As the prices of the fossil fuels used to produce electricity across Europe rise so must the price of electricity. According to the Association of Swiss Electricity Companies (AES), record market prices mean that a majority of electrical supply companies will have to charge their customers higher prices in 2023.
A survey run by the Association at the beginning of May 2022 found that half of electricity supply companies in Switzerland plan to increase electricity prices by 20% or more in 2023.
A price rise from 21 centimes per kilowatt hour in 2022 to around 25 centimes per kilowatt hour in 2023 would mean an additional financial burden of around CHF 180 for a five-room household with an annual consumption of 4,500 kilowatt hours.
End price rises are muted by the inclusion of costs unrelated to electricity production. 49% of the cost of electricity consumed by the end user is made up of network costs. Taxes make up a further 18%, leaving only 33% for the actual electricity, according to AES. This means a 100% rise in the cost of electricity would lead to a 33% rise in the end price.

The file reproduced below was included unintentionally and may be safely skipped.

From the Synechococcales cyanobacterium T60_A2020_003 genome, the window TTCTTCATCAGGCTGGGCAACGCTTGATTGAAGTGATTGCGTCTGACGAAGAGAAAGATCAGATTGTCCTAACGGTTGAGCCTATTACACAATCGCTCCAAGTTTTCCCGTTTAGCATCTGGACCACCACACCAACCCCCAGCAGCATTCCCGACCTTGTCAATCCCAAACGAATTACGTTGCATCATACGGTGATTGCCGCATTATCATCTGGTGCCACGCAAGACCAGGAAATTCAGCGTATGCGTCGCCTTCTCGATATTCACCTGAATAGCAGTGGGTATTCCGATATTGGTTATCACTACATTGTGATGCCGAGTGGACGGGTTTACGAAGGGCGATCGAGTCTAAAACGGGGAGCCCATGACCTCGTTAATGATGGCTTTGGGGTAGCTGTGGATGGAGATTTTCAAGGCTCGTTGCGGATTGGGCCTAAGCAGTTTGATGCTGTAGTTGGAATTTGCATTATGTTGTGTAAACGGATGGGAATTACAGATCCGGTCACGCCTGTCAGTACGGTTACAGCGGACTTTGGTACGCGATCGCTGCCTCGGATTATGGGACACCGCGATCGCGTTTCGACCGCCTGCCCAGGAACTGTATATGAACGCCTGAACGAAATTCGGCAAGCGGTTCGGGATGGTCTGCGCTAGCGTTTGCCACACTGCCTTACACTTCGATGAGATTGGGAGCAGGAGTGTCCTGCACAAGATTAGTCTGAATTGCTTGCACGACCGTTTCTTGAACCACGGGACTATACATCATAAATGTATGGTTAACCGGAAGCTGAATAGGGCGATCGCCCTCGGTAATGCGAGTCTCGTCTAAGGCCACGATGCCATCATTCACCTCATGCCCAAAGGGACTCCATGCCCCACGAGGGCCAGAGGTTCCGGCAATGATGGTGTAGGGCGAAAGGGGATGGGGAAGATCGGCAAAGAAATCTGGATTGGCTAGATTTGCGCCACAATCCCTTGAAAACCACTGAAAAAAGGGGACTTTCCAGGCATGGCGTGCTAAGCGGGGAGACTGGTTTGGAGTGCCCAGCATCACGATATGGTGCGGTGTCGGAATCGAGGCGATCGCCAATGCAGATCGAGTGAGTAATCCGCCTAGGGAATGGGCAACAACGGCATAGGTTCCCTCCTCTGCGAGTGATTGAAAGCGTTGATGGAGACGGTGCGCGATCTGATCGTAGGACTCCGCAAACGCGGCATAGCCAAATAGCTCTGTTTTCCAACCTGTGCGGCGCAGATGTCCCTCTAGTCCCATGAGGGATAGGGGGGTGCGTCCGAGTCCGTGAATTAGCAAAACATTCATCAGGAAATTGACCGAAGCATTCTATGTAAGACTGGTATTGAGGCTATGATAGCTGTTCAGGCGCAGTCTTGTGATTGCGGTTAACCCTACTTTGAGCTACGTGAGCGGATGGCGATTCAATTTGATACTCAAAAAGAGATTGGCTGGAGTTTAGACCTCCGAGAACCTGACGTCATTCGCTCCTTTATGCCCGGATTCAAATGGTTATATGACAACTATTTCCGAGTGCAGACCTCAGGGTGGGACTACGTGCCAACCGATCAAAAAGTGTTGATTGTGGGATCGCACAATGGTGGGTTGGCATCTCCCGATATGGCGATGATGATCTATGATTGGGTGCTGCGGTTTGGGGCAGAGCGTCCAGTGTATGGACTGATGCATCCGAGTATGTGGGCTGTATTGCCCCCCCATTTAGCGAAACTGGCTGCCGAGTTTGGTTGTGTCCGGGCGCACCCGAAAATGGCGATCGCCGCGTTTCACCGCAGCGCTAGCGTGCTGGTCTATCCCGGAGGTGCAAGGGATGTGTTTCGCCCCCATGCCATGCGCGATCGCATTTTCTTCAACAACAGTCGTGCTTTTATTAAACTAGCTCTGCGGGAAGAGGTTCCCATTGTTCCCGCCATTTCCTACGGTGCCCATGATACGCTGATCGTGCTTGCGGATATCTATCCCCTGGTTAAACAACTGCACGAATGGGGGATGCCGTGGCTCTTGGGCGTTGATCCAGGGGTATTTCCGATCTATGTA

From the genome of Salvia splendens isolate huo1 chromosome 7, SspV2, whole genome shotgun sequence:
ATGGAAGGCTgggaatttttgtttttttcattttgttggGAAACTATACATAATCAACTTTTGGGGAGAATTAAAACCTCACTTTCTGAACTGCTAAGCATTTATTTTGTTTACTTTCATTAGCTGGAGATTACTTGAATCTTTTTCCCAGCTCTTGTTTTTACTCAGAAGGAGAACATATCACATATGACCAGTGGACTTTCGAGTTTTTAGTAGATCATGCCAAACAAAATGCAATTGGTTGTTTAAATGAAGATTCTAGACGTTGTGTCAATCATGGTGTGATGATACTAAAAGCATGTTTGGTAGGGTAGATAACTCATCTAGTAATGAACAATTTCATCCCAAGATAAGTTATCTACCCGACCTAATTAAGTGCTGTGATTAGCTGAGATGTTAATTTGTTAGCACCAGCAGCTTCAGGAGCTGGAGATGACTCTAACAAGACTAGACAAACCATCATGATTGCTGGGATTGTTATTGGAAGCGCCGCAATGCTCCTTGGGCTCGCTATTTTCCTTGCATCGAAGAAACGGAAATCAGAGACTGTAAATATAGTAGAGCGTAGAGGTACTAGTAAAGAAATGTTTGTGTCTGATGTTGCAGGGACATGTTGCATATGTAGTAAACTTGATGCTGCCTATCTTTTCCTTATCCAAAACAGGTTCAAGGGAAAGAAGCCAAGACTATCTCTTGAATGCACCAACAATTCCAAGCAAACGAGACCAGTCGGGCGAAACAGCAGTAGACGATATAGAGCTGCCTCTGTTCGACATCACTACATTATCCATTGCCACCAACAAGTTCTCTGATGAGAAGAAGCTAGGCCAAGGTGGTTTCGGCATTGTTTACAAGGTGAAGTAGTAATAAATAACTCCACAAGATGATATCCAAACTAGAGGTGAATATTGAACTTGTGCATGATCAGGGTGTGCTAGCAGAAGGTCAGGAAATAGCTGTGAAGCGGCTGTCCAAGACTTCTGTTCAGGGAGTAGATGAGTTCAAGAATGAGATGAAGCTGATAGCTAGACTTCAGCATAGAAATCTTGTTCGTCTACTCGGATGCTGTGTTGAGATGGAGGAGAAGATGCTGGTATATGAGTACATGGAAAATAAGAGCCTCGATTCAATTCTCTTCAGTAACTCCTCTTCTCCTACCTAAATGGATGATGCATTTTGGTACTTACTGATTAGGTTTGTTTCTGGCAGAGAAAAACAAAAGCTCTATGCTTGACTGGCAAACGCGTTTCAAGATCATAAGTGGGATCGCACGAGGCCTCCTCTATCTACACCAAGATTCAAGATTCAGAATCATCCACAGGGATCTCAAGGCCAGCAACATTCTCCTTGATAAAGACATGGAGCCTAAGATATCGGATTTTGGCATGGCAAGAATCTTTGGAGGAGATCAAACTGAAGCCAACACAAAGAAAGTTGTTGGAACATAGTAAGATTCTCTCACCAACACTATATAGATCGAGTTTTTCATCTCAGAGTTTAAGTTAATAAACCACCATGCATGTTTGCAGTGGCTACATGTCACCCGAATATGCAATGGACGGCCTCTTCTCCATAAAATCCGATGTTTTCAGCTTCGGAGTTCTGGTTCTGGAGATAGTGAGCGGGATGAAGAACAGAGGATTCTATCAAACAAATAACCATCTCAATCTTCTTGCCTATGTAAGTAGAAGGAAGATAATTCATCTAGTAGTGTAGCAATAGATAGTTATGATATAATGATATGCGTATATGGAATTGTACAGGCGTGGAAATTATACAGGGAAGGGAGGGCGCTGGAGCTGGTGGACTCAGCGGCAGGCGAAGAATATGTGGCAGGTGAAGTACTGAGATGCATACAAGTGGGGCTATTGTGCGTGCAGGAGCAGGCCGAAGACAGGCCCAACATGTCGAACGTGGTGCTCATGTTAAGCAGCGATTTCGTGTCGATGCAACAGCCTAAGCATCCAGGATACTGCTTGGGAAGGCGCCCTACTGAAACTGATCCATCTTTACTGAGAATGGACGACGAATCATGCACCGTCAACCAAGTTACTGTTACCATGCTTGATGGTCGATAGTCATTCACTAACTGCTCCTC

In addition, price rises will not be uniform, wrote AES. Suppliers that buy electricity in the markets will face steeper rises while those that produce their own (without using fossil fuel) will be under less pressure to adjust prices. The duration of supply contracts will have an impact too. Those that have contracts locking in prices years in advance will have more leeway. However, four out of five companies surveyed said they get most of their electricity from the markets with around half buying under contracts two to three years in advance.
Switzerland does not produce enough electricity to be self sufficient. It is a significant importer in winter. According to Teddy Püttgen, an electricity expert at EPFL, the last large addition to Switzerland’s generation capacity was the Leibstadt nuclear power station opened in 1984 – RTS interview. Since then Switzerland has done little to expand production. Püttgen said Switzerland has done practically nothing regarding wind generation. Solar has increased but the gains do not cover the capacity lost when the Mühleberg reactor was decommissioned in 2019. At the same time more electric cars and heat pumps are being added to the system increasing demand and widening the gap between the electricity Switzerland consumes and the electricity it produces. Switzerland’s population has increased too.